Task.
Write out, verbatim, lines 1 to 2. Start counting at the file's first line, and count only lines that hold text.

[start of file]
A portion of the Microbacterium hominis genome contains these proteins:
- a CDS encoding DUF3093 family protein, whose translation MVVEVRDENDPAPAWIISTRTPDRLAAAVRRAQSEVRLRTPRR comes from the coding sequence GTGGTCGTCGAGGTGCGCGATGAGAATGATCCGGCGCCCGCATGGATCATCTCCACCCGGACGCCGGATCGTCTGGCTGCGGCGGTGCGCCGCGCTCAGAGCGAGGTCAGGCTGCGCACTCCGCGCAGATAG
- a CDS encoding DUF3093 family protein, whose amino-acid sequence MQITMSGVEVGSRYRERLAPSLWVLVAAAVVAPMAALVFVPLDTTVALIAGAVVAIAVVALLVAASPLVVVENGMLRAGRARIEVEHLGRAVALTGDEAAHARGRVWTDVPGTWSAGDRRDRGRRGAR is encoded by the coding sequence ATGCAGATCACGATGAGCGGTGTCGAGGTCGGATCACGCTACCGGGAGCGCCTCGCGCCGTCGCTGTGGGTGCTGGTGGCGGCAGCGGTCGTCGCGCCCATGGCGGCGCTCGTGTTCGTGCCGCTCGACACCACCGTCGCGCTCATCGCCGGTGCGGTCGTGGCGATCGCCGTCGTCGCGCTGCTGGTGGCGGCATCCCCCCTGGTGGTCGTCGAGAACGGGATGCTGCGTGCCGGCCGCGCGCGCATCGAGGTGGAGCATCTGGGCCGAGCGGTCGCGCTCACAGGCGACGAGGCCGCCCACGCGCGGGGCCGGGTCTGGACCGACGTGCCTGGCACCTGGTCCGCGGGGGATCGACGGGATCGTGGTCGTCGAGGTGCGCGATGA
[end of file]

A portion of the Microbacterium hominis genome contains these proteins:
- a CDS encoding DUF3093 family protein, whose translation MVVEVRDENDPAPAWIISTRTPDRLAAAVRRAQSEVRLRTPRR comes from the coding sequence GTGGTCGTCGAGGTGCGCGATGAGAATGATCCGGCGCCCGCATGGATCATCTCCACCCGGACGCCGGATCGTCTGGCTGCGGCGGTGCGCCGCGCTCAGAGCGAGGTCAGGCTGCGCACTCCGCGCAGATAG